Once in a while, the 18-year-old kid in me still gets excited. Such was the case recently when I was able to take my stock Ruger 10/22 .22 Long Rifle semi-automatic and transform it. While the 18-year-old me would have definitely been beside himself, I have to admit that the 50-something-year-old me is probably just as jazzed.
During the paragraphs that follow, I will relate the origination of my four-decade love affair with the Ruger 10/22 rifle. Also, we will take a look at some fantastic accessories from Samson Manufacturing that can take a good rifle and make it even better.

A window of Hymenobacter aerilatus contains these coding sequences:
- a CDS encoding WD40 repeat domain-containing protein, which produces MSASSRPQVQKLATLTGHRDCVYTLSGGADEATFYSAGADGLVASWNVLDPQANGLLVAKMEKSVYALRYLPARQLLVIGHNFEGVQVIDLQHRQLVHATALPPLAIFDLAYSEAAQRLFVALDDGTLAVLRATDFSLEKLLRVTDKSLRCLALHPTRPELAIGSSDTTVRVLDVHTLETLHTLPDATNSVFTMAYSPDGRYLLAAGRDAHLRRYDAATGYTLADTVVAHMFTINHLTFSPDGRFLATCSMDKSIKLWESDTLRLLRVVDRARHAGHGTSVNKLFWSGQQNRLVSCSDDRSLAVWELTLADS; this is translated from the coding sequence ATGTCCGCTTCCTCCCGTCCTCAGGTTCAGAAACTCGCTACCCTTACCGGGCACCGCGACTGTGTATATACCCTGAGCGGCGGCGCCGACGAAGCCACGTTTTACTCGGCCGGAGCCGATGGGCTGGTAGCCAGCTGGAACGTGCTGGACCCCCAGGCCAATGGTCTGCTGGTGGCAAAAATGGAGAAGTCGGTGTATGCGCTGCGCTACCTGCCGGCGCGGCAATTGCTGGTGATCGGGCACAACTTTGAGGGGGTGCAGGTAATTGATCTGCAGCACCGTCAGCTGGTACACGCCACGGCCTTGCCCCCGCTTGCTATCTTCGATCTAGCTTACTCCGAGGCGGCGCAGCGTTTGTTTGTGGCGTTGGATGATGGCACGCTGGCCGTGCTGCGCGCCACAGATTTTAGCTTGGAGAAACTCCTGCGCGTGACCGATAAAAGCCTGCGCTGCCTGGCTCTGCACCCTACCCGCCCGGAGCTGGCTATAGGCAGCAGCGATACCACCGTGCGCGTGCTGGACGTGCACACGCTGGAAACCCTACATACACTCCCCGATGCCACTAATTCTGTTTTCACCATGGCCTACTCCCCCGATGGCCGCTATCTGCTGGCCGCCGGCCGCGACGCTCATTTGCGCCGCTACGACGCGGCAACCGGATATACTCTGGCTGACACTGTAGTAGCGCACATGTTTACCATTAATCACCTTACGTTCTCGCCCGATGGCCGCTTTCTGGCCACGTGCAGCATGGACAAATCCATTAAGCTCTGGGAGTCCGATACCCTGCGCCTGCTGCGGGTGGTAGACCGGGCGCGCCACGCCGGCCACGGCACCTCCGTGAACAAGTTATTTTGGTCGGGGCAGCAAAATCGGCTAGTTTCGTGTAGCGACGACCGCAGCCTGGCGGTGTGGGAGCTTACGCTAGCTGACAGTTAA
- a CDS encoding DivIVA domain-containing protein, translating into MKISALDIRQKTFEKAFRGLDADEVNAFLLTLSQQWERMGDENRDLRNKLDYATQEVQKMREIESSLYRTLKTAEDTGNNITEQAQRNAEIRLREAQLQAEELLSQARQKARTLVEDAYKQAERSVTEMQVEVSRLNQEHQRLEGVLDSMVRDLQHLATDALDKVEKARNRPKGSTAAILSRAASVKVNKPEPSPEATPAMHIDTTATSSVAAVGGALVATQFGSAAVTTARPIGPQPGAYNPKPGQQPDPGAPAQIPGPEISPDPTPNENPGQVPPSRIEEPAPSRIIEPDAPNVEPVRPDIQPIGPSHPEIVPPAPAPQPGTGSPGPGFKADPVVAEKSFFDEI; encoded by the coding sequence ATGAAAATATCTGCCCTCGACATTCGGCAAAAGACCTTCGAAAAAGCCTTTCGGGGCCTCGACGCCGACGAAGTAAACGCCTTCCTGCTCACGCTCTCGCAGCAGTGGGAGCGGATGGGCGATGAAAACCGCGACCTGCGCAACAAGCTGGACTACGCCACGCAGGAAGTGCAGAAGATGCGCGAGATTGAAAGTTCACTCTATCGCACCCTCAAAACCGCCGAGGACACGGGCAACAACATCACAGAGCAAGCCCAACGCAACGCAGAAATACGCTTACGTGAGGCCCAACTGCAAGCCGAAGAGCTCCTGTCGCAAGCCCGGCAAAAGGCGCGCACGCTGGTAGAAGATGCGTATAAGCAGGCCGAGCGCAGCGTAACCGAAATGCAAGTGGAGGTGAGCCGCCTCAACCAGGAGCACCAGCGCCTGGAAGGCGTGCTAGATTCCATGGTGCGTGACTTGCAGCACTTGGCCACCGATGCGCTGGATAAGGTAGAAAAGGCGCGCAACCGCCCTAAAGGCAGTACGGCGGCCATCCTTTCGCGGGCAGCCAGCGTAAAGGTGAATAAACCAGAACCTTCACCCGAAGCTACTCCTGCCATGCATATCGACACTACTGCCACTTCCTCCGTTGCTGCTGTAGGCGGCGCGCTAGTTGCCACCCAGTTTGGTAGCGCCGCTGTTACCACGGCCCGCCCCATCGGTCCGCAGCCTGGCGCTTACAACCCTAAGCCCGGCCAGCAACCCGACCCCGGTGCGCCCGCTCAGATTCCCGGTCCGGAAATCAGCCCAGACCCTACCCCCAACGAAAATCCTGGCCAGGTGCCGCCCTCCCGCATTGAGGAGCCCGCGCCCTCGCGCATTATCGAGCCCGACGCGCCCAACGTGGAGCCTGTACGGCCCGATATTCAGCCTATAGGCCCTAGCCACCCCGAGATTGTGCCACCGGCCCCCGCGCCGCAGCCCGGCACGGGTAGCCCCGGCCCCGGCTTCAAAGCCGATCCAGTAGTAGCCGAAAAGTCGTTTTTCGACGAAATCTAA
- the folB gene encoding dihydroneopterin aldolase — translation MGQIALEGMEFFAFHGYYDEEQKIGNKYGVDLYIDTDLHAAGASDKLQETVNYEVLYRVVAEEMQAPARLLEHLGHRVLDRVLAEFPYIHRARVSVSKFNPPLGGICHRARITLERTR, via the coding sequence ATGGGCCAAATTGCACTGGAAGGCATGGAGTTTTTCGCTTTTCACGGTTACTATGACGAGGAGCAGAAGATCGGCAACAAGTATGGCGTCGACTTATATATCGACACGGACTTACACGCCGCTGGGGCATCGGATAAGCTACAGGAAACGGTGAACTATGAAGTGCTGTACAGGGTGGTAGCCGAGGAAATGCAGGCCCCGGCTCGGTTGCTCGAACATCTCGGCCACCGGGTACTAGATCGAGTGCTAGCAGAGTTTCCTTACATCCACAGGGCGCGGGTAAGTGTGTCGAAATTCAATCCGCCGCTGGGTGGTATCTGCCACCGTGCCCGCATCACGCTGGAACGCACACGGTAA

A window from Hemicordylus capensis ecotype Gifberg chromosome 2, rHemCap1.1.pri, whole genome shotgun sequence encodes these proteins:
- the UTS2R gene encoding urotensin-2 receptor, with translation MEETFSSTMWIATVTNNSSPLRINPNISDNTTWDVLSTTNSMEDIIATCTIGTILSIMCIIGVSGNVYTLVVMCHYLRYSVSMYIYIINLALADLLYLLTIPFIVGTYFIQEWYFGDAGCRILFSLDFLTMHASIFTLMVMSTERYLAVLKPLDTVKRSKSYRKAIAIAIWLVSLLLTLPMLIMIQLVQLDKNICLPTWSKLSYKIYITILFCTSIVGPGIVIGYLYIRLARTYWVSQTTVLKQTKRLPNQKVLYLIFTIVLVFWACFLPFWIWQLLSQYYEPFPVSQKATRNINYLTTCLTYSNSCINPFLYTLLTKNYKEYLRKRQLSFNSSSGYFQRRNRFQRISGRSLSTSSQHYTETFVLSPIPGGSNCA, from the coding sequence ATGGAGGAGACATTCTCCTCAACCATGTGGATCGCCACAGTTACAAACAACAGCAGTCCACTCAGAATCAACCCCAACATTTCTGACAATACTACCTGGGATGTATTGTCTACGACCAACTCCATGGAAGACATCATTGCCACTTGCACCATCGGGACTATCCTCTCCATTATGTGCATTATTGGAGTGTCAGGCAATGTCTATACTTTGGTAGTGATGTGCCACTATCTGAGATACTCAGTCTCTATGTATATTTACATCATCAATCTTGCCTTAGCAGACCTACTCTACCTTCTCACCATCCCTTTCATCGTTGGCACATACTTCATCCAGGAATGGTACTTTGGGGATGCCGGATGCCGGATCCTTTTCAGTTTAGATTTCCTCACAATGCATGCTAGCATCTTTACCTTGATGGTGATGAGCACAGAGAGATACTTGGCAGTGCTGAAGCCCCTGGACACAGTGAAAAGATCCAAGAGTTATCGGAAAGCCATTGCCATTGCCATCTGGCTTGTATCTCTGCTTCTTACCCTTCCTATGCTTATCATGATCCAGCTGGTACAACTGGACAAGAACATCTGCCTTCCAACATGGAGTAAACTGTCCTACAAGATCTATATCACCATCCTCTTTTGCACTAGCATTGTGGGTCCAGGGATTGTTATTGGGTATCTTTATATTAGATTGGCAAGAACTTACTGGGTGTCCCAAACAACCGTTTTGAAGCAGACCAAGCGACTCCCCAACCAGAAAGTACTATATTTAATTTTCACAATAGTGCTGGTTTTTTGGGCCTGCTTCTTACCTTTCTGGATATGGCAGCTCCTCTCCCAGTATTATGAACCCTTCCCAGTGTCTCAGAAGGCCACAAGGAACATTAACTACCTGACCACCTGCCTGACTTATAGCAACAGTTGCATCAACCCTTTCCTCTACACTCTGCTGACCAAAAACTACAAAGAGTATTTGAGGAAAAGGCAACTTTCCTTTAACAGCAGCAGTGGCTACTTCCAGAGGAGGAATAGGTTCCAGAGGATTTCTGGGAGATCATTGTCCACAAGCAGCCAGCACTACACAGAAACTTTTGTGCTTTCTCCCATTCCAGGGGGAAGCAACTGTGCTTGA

My First Gun – The Ruger 10/22.
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When I was 15-years-old, actually just shy of 16, my family relocated from Detroit, Michigan to rural Holmes County, Ohio. My mother had been born in Ohio, but spent most of her adult life in Michigan. By the early 1980’s, Detroit had begun to transition from a tolerable big city to a crime-infested city run by crooked Democrat politicians. My parents realized that continuing to raise my siblings and I in Detroit was a bad idea. I feel blessed to have been a city mouse transplanted to the land of country mice.
We moved onto a small farm and I began to learn what genuine rural farm life was all about. My parents purchased a single-shot 20 gauge shotgun to keep on the farm. I hunted rabbits, squirrels, and killed the occasional groundhog with the gun. However, it was not truly “my gun”.